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BEN NILES

as he works to raise $10,000 in support of our mission Ben is Going the Distance for Families Facing Celiac Disease because his wife and daughter were both recently diagnosed

FIND OUT MORE AND MAKE A PLEDGE:

www.triathlon4celiac.com
Treatment of Celiac Disease




How is celiac disease treated?

Once an individual has been confirmed, through a biopsy, to have celiac disease they are instructed to begin following the gluten-free diet. This can often be difficult, at first, because so many foods contain gluten in them. However, through support and guidance from experienced celiacs and a skilled dietitian, many newly diagnosed patients learn that the gluten-free diet requires some creativity and planning, but that great tasting food isn’t out of reach.

The only treatment for celiac disease is to follow a gluten-free diet--that is, to avoid all foods that contain gluten. For most people, following this diet will stop symptoms, heal existing intestinal damage, and prevent further damage. Improvements begin within weeks of starting the diet, and the small intestine is usually completely healed--meaning the villi are intact and working--in 6 to 18 months. (It may take up to 2 years for older adults.)

The gluten-free diet is a lifetime requirement. Eating any gluten, no matter how small an amount, can damage the intestine. This is true for anyone with the disease, including people who do not have noticeable symptoms. It can take weeks for antibody levels (indicating intestinal damage) to normalize after a person with celiac disease has consumed gluten. Depending on a person's age at diagnosis, some problems, such as delayed growth and tooth discoloration, may not improve.

A gluten-free diet means avoiding all foods that contain wheat (including spelt, triticale, and kamut), rye, and barley. Despite these restrictions, people with celiac disease can eat a well-balanced diet with a variety of foods, including gluten-free bread and pasta. For example, instead of wheat flour, people can use potato, rice, soy, corn or bean flour.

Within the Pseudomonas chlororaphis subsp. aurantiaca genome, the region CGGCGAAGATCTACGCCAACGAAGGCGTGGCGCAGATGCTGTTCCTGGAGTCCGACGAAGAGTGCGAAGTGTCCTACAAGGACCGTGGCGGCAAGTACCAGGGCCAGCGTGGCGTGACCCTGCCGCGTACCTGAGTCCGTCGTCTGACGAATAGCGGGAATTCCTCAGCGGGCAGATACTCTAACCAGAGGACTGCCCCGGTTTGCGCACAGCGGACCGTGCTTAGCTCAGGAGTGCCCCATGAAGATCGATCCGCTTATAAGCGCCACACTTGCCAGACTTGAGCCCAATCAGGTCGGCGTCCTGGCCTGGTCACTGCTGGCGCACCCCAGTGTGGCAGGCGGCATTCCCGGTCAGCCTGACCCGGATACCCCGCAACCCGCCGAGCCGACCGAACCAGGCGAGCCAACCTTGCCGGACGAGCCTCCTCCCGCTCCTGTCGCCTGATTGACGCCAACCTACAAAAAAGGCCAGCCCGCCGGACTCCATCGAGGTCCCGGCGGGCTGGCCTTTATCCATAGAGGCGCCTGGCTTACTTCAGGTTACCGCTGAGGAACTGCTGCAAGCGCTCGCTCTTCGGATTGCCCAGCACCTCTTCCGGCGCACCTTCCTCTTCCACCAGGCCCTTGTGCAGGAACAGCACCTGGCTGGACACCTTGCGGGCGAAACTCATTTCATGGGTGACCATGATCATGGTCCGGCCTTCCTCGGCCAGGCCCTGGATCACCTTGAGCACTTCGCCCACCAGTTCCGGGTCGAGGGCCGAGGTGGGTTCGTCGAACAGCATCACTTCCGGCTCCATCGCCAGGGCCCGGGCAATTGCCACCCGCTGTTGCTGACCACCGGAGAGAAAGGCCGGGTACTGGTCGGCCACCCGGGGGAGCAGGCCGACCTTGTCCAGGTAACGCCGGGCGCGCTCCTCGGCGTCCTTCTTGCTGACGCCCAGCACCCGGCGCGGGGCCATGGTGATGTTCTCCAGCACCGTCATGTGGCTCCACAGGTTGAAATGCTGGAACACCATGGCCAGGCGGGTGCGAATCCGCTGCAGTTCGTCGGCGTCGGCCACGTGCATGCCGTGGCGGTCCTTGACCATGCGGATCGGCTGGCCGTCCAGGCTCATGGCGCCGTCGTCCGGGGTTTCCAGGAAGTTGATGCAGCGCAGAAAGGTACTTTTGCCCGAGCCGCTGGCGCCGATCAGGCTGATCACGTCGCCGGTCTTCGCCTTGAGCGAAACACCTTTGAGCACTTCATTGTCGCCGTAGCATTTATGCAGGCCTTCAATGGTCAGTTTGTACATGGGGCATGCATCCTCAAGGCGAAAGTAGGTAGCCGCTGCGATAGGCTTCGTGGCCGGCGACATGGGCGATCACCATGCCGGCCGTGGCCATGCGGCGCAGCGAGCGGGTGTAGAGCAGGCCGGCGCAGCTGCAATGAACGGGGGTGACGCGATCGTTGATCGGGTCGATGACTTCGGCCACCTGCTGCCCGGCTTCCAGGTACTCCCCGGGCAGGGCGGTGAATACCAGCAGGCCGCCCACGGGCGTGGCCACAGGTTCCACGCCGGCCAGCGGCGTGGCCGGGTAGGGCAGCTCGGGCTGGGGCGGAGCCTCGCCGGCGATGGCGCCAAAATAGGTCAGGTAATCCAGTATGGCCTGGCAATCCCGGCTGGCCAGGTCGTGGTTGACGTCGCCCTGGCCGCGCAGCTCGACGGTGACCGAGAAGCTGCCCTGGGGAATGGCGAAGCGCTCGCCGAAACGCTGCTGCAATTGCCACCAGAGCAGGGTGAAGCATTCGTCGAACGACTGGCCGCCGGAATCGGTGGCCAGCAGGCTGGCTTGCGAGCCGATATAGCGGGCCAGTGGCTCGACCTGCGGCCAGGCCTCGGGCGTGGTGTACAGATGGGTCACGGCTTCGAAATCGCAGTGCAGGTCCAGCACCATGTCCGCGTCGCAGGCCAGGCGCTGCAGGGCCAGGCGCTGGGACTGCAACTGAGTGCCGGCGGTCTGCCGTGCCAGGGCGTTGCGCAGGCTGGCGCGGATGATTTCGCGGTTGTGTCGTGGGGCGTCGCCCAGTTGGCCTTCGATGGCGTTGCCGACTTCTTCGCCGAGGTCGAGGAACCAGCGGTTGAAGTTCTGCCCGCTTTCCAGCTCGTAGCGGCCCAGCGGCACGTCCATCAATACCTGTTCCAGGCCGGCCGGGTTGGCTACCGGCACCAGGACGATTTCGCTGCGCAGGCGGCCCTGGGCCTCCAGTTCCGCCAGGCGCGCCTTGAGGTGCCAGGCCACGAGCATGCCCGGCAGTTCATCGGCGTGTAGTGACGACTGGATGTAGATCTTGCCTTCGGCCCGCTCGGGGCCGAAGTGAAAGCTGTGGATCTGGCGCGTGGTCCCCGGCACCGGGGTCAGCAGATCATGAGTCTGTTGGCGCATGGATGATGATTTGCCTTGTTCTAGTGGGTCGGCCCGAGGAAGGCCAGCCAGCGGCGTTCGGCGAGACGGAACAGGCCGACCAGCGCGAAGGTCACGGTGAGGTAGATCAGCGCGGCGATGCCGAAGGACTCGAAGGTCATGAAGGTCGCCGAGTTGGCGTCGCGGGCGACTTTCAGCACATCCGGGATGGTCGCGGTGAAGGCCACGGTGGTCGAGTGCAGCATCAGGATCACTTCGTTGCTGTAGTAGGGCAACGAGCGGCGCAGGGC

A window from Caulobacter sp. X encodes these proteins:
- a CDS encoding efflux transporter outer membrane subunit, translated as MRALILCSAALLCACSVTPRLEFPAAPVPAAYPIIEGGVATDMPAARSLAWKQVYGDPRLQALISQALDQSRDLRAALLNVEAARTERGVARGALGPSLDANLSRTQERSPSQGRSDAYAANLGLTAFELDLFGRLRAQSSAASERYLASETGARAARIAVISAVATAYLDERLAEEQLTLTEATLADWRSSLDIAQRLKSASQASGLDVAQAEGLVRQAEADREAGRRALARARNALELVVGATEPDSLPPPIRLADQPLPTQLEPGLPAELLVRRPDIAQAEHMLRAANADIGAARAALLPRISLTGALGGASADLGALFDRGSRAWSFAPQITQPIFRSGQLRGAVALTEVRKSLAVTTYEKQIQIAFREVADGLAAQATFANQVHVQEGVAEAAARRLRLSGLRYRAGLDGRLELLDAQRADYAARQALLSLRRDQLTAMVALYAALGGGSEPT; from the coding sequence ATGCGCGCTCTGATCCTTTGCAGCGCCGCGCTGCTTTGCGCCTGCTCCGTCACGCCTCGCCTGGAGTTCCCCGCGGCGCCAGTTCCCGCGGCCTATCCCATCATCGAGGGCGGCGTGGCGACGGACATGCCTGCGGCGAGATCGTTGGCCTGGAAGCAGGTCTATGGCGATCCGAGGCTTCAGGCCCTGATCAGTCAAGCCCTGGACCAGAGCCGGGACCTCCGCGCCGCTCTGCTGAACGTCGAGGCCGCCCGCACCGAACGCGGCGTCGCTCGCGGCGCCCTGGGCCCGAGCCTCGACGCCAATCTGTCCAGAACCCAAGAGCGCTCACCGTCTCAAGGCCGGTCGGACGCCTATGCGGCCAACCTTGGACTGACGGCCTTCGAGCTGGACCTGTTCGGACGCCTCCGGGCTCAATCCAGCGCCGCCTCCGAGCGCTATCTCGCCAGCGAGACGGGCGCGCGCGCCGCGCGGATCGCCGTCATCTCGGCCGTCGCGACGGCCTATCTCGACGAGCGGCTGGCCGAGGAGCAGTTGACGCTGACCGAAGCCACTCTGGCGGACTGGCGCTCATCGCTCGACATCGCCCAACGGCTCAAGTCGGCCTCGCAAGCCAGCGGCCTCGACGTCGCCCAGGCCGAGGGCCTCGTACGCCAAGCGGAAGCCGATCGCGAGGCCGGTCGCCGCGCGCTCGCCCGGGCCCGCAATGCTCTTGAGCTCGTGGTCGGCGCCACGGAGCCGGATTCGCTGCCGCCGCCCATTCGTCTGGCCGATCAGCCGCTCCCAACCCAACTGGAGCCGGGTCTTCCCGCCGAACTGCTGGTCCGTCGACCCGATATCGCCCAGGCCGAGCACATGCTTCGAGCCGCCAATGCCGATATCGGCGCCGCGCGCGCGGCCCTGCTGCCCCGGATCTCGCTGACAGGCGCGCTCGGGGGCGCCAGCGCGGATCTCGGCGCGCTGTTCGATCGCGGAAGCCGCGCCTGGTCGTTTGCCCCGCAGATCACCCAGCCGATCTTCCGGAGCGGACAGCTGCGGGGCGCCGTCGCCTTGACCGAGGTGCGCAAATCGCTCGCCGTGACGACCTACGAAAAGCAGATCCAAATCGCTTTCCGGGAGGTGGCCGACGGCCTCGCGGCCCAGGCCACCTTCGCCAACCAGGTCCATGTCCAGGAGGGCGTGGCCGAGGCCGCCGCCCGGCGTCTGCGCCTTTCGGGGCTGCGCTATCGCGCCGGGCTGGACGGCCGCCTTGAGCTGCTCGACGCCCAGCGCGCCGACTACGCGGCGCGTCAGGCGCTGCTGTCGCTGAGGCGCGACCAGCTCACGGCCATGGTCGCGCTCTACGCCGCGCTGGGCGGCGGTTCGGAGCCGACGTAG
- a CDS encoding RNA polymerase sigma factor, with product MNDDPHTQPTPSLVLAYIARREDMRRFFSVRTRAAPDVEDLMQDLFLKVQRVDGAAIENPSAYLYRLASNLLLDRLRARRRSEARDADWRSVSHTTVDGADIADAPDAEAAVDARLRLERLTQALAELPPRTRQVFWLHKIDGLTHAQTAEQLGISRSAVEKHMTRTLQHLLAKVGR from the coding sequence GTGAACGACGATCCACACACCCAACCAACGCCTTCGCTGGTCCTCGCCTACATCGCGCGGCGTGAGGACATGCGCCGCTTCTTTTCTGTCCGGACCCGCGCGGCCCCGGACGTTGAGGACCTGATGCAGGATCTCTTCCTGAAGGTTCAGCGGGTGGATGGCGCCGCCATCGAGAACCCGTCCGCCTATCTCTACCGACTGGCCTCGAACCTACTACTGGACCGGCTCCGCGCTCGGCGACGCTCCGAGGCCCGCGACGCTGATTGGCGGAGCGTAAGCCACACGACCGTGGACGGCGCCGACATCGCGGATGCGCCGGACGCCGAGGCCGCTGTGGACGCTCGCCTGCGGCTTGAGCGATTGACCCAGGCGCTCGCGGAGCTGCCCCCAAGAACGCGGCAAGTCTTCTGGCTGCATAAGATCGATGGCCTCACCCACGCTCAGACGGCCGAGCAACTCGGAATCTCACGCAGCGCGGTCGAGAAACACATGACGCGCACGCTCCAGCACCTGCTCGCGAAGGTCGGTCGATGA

Plain meat, fish, rice, fruits, and vegetables do not contain gluten, so people with celiac disease can eat as much of these foods as they like. The gluten-free diet requires a completely new approach to eating that affects a person's entire life. People with celiac disease have to be extremely careful about what they buy for lunch at school or work, eat at cocktail parties, or grab from the refrigerator for a midnight snack. Eating out can be a challenge as the person with celiac disease learns to scrutinize the menu for foods with gluten and question the waiter or chef about possible hidden sources of gluten. However, with practice, identifying potential sources of gluten becomes second nature and people learn to recognize which foods are safe and which are off limits.

A dietitian, a health care professional who specializes in food and nutrition, can help people learn about their new diet. Also, support groups are particularly helpful for newly diagnosed people and their families as they learn to adjust to a new way of life. Over time, the diet becomes easier—even second nature. If you find that the diet is still difficult after several months, or you are still sick, talk to your doctor, your dietitian and your support organizations. You may be eating gluten accidentally and need an outside perspective to identify foods that are keeping you from regaining your health.

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University of Chicago Celiac Disease Program
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